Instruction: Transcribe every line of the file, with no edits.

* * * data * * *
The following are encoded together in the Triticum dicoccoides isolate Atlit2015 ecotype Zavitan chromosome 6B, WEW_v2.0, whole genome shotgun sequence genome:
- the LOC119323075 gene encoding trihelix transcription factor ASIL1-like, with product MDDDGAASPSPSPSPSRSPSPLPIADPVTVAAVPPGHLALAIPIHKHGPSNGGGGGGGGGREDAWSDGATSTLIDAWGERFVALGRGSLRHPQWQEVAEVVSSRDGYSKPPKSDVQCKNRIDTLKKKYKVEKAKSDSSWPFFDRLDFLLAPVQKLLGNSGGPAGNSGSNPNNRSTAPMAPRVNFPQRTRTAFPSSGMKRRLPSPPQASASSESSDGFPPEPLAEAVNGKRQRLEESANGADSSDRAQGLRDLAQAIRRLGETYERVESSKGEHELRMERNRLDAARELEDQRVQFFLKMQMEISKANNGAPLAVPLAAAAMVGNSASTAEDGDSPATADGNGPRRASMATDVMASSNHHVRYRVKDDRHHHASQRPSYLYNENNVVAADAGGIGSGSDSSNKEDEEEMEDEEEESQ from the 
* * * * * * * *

The following are encoded together in the Triticum dicoccoides isolate Atlit2015 ecotype Zavitan chromosome 6B, WEW_v2.0, whole genome shotgun sequence genome:
- the LOC119323075 gene encoding trihelix transcription factor ASIL1-like, with product MDDDGAASPSPSPSPSRSPSPLPIADPVTVAAVPPGHLALAIPIHKHGPSNGGGGGGGGGREDAWSDGATSTLIDAWGERFVALGRGSLRHPQWQEVAEVVSSRDGYSKPPKSDVQCKNRIDTLKKKYKVEKAKSDSSWPFFDRLDFLLAPVQKLLGNSGGPAGNSGSNPNNRSTAPMAPRVNFPQRTRTAFPSSGMKRRLPSPPQASASSESSDGFPPEPLAEAVNGKRQRLEESANGADSSDRAQGLRDLAQAIRRLGETYERVESSKGEHELRMERNRLDAARELEDQRVQFFLKMQMEISKANNGAPLAVPLAAAAMVGNSASTAEDGDSPATADGNGPRRASMATDVMASSNHHVRYRVKDDRHHHASQRPSYLYNENNVVAADAGGIGSGSDSSNKEDEEEMEDEEEESQ from the 